Friday, March 26, 2010

Talk about driving in LA



After spending five days in LA, the temptation is too great; I have to write about the traffic. Sitting at Bert’s, the closest Paris comes to American, I announced to American friends that I would be going to LA with no plans to rent a car. By the look on one face, I might as well have announced I had a terminal disease. Complete horror: “but you can’t get around LA without a car.” I said I had heard that the city had a very efficient public transport system. “But people like you don’t catch the bus,” the look of disbelief deepening on her face. I explained that didn’t really have a choice as I no longer have a driver’s licence. And I watched her grave expression shift between profound concern—not just for my enjoyment, but more for my safety in LA—and disbelief that I would attempt such a daring feat as navigating the city without a car.

This, something close to panic around my not having a car, prompted me to accept friends’ invitations to come pick me up at the hotel and whisk me off to the far reaches of “car only” accessible LA. There’s no doubt I had fun in the car with my friends, and it was really, an outing in itself. Where in Paris I catch up with people in cafes, in LA, conversation and laughter began the minute I stepped into the car. Most of all, I was struck by the Los Angelenos' relationship, not so much to their cars, but to traffic. In Los Angeles, the question is never “where am I?” or “where am I going?” but rather, “ what route do I take?” There's is a relationship to space totally defined by the peripatetic, dependent, in turn, on the time of the day.


The constant discussion between strangers, friends, casual companions, with valets, concierges, in person, on the telephone, by text, the great social leveller in LA, is the intensity of the traffic on the road between here and there. Even though they all have navigators in the car, what Los Angelenos really needed to know is beyond the electronic mother’s best efforts to find her way around town. What they need to know is how many others like them are on that road. At times the conversation about traffic reached the intense (obsessive) levels of that between New Yorkers on the topic of their apartments. At others, I was reminded of listening to a scholar revealing never-before considered insights into some rare discovery. I watched and listened as my friend Denise discussed with a shop assistant how best to get from the Grove Shopping Center to downtown LA. The young woman was so focussed, knowledgeable, gave such intricate details of the route, the traffic, where to turn free of oncoming traffic, the sequencing of the lights, that it reminded me of a conversation I had the night before with Mike Zryd about 50s discourses on documentary. Like listening to Mike talk about his field of expertise, I was riveted, not only by the extent of the shop assistant’s knowledge, but by the verve and commitment with which she shared this knowledge.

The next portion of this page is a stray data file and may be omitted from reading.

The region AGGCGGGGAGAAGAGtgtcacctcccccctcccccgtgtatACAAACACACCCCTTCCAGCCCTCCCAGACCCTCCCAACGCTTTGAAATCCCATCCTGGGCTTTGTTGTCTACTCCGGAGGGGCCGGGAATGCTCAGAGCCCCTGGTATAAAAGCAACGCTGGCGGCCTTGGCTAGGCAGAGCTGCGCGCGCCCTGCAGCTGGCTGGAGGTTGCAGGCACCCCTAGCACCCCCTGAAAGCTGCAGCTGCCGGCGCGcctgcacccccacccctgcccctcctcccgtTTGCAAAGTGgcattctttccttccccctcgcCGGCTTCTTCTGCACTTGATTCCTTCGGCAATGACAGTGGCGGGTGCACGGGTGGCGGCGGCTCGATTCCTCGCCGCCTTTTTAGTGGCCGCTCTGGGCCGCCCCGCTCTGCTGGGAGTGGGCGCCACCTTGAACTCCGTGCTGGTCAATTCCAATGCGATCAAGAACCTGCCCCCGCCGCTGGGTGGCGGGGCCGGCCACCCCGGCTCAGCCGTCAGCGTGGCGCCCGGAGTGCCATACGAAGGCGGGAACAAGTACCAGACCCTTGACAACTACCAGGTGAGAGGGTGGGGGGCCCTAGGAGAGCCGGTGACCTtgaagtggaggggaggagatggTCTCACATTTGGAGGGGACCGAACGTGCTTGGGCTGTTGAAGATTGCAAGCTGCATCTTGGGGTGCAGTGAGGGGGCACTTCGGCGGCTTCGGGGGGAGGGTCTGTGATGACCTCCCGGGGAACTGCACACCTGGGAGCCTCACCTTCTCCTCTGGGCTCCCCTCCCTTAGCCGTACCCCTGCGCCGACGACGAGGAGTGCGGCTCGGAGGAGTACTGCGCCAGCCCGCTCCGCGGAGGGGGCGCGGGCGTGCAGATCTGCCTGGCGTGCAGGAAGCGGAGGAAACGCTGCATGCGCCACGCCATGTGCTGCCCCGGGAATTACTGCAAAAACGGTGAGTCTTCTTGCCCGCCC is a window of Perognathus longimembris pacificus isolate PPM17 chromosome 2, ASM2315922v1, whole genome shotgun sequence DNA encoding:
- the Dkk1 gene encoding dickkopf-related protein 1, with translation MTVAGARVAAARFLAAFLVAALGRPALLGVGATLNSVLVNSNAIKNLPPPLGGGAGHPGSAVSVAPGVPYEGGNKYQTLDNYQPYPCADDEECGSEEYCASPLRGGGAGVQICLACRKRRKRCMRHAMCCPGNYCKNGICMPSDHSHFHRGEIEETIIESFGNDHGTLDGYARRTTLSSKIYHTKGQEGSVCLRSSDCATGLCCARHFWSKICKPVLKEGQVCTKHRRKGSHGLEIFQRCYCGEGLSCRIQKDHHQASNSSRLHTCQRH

On arrival, another internal dialogue begins: parking. Where to park, how much will it cost, will there be parking, how not to forget to have the parking ticket validated, how to remember which floor the car is on. And so the conception of space and became fraught for a whole different set of likewise unforeseeable circumstances.


My sense is that the obsession with cars, traffic, parking, navigators, and so on is a chosen one, and that it is possible to move around LA without a car. And it did not take long before, I understood the look of horror on the faces of those who lunch at Bert’s on the glorious Avenue Marceau in the 8th arrondissment. Once on the bus, I realized that “people like you” means that “they” have never caught a bus in LA in their life. I also understand that staying downtown helps a lot as it might be the one place in LA where public transport connections are good. For me, the buses were extremely efficient, more so than in most other big cities, and the people who were “not like me” on the bus were all very pleasant.

I do understand that people work in areas where it is too expensive to live and so they need to commute to work, but I am not yet convinced that the car is so indispensible to the lifestyle of the Los Angeleno. At least, there are ways of organizing life so as to avoid the stress of how to get there, navigating traffic, parking, maintaining a car. But I wonder what then would be the conversation thread that might bind people together in this disparate, postmodern city?

2 comments:

Denise said...

I think what you say about traffic in LA is very true. We love to talk about it. You know, we don't discuss distance in terms of miles but in terms of minutes.

Jonathan said...

Such an interesting post, but so many unanswered questions, like: why were you at the Grove in the first place? (Perhaps you were hoping to repeat the Posh Spice sighting I had at the Grove when I was in L.A. a year ago, mopping up an L.A. traffic-related mess. Think Woody Allen in ANNIE HALL.)

And as is true of so much hooey produced in L.A., the myth of L.A. commuting hell turns out to be a little overblown. Look which cities are worse for commuters than L.A.: Montreal and Toronto.http://www.theglobeandmail.com/news/national/toronto/gta-has-worst-commutes-in-19-city-survey/article1516619/

Yet another thing Canadians are secretly better at than Americans.